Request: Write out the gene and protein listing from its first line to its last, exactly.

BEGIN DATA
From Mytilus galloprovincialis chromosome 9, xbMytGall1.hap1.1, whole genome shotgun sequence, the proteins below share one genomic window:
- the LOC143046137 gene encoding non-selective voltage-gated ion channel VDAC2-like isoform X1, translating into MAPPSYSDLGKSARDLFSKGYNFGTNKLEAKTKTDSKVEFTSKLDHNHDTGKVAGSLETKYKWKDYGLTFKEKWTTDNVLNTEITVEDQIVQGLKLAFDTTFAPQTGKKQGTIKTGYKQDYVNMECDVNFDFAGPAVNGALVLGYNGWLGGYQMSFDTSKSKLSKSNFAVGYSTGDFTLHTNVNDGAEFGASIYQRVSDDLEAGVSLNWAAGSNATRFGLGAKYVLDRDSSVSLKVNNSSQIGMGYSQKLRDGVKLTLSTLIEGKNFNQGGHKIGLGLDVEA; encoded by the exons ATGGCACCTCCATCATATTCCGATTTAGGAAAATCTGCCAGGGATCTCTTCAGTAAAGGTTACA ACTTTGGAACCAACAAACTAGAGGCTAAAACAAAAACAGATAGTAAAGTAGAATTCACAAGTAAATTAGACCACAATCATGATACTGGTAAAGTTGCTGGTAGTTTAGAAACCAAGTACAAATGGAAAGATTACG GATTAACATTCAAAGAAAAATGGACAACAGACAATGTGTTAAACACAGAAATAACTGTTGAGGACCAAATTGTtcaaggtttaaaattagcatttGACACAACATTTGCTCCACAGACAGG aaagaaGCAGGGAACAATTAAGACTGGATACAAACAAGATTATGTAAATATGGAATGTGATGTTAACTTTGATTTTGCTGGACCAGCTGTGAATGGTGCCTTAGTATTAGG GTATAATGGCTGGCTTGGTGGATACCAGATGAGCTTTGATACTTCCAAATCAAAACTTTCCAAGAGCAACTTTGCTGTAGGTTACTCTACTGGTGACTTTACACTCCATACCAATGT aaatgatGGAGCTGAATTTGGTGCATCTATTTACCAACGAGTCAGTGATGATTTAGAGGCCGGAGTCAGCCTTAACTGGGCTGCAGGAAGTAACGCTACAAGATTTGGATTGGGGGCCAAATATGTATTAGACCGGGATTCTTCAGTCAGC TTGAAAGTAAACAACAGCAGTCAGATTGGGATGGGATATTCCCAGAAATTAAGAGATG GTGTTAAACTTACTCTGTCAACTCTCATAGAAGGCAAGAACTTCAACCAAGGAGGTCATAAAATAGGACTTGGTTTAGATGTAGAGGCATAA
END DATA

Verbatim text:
From Mytilus galloprovincialis chromosome 9, xbMytGall1.hap1.1, whole genome shotgun sequence, the proteins below share one genomic window:
- the LOC143046137 gene encoding non-selective voltage-gated ion channel VDAC2-like isoform X1, translating into MAPPSYSDLGKSARDLFSKGYNFGTNKLEAKTKTDSKVEFTSKLDHNHDTGKVAGSLETKYKWKDYGLTFKEKWTTDNVLNTEITVEDQIVQGLKLAFDTTFAPQTGKKQGTIKTGYKQDYVNMECDVNFDFAGPAVNGALVLGYNGWLGGYQMSFDTSKSKLSKSNFAVGYSTGDFTLHTNVNDGAEFGASIYQRVSDDLEAGVSLNWAAGSNATRFGLGAKYVLDRDSSVSLKVNNSSQIGMGYSQKLRDGVKLTLSTLIEGKNFNQGGHKIGLGLDVEA; encoded by the exons ATGGCACCTCCATCATATTCCGATTTAGGAAAATCTGCCAGGGATCTCTTCAGTAAAGGTTACA ACTTTGGAACCAACAAACTAGAGGCTAAAACAAAAACAGATAGTAAAGTAGAATTCACAAGTAAATTAGACCACAATCATGATACTGGTAAAGTTGCTGGTAGTTTAGAAACCAAGTACAAATGGAAAGATTACG GATTAACATTCAAAGAAAAATGGACAACAGACAATGTGTTAAACACAGAAATAACTGTTGAGGACCAAATTGTtcaaggtttaaaattagcatttGACACAACATTTGCTCCACAGACAGG aaagaaGCAGGGAACAATTAAGACTGGATACAAACAAGATTATGTAAATATGGAATGTGATGTTAACTTTGATTTTGCTGGACCAGCTGTGAATGGTGCCTTAGTATTAGG GTATAATGGCTGGCTTGGTGGATACCAGATGAGCTTTGATACTTCCAAATCAAAACTTTCCAAGAGCAACTTTGCTGTAGGTTACTCTACTGGTGACTTTACACTCCATACCAATGT aaatgatGGAGCTGAATTTGGTGCATCTATTTACCAACGAGTCAGTGATGATTTAGAGGCCGGAGTCAGCCTTAACTGGGCTGCAGGAAGTAACGCTACAAGATTTGGATTGGGGGCCAAATATGTATTAGACCGGGATTCTTCAGTCAGC TTGAAAGTAAACAACAGCAGTCAGATTGGGATGGGATATTCCCAGAAATTAAGAGATG GTGTTAAACTTACTCTGTCAACTCTCATAGAAGGCAAGAACTTCAACCAAGGAGGTCATAAAATAGGACTTGGTTTAGATGTAGAGGCATAA